Donna Beckley
Sep 24, 2015 Donna Beckley rated it really liked it  ·  review of another edition
Shelves: mystery-general
This is Scott Turow's 2nd book. It is still a mystery novel but rather than set in the courtroom as his previous book was, the mystery is solved by the interactions between the main character, Sandy Stern (the lawyer in the previous book) and his family and principle client, his brother-in-law. The story opens with the suicide of his wife. The plot follows him as he seeks out the reasons for this and how the rest of his family is involved. Sometimes, I feel that the story rambles a bit and heads ...more
Mr Stewart
Disappointingly dull. I have come to understand that i have no patience for mystery involving white collar crime, corporate finance, politics. That's not the only theme of this book but it is thick enough that i lose interest very quickly. I need to care in some way about the goings on. I didnt care about any of this.

Perhaps i need to more carefully screen the legal drama books i select in future.

Too bad. Presumed Innocent was so good.
Prem Nair
Dec 18, 2015 Prem Nair rated it did not like it  ·  review of another edition
Let me save you the trouble, pick another book.

I find it hard to believe this was from the same guy who wrote Laws of Our Fathers. That one was a really well crafted. This one, was most generously, meh.

No worthwhile plot. No zeal in the writing. You can actually sense the author giving up on the book midway.
Jan 24, 2016 Nancy rated it liked it  ·  review of another edition
I love Scott Turow's books, but this one didn't seem as compelling to me. I liked it mainly because I was interested in the character of Sandy Stern, but the actual story was pretty fantastic. The family dynamics were disturbing. Not one of my favorites, although I will read others by Scott Turow.
Ken Wyne
This is book #2 in the "Kindle County" series. Also a good book. I enjoyed reading it. I think it is something about his pacing that keeps it from being a great book, as the stories are really good. But, sometimes I find his books to be a little difficult to stay on task reading, and I almost never have that problem. But, this book I do recommend.
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  • Prime Witness (Paul Madriani, #2)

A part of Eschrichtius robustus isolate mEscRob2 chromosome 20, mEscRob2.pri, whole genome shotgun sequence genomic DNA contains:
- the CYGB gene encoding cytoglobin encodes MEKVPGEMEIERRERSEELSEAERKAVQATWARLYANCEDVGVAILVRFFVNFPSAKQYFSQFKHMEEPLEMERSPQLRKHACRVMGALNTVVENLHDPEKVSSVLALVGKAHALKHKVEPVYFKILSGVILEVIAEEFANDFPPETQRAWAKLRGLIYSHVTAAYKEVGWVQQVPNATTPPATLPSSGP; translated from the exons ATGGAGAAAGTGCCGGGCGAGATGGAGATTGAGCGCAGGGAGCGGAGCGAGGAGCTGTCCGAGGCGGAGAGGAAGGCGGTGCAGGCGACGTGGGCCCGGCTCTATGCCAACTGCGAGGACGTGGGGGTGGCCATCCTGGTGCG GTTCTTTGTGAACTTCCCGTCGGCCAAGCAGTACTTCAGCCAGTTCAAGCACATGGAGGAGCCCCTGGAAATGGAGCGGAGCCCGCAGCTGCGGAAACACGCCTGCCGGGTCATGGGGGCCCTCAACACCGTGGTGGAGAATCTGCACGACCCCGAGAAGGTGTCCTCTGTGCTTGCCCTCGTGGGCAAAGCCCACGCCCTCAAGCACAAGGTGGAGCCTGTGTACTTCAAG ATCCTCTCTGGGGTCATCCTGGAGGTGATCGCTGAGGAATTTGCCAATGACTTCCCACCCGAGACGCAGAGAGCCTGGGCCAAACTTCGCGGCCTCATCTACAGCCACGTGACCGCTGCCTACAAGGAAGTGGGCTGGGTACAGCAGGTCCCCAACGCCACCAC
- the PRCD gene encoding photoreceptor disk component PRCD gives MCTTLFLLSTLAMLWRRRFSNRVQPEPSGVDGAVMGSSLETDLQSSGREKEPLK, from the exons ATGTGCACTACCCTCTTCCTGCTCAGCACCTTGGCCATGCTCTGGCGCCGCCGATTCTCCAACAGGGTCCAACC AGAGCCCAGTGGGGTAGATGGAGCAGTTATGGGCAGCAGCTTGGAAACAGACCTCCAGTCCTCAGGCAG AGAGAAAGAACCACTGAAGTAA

• Degree of Guilt (Christopher Paget, #2)
  • The 13th Juror (Dismas Hardy, #4)
  • Reversible Error (Butch Karp, #4)
  • The Juror
  • After Dark
  • Total Control
  • The Tenth Justice
  • The Inner Sanctum
Scott F. Turow is an American author and a practicing lawyer. Turow has written eight fiction and two nonfiction books, which have been translated into over 20 languages and have sold over 25 million copies. Movies have been based on several of his books.

* Kindle County Legal Thriller
More about Scott Turow...

Other Books in the Series

Kindle County Legal Thriller (9 books)
  • Presumed Innocent (Kindle County Legal Thriller, #1)
  • Pleading Guilty (Kindle County Legal Thriller, #3)
  • The Laws Of Our Fathers (Kindle County, #4)
  • Personal Injuries (Kindle County Legal Thriller, #5)
  • Reversible Errors (Kindle County Legal Thriller, #6)
  • Limitations (Kindle County, #7)
  • Innocent (Kindle County Legal Thriller, #8)
  • Identical (Kindle County Legal Thriller, #9)

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“Accept dear God the soul of Dixon Hartnell, who made his own amends and who travelled his own way. He failed as we all fail, and perhaps more often than some. Yet he recognized fundamental things. Not that we are evil; for we are not. But that, by whatever name--self interest, impulse, anger, lust, or greed--we are inclined that way; and that it is our tragedy to know this can never change, our duty to try at every moment to overcome it; and our glory occasionally to succeed.” 1 likes
“But Dixon had once been a soldier. He knew that courage was not the absence of fear but the ability to carry on with dignity in spite of it.” 0 likes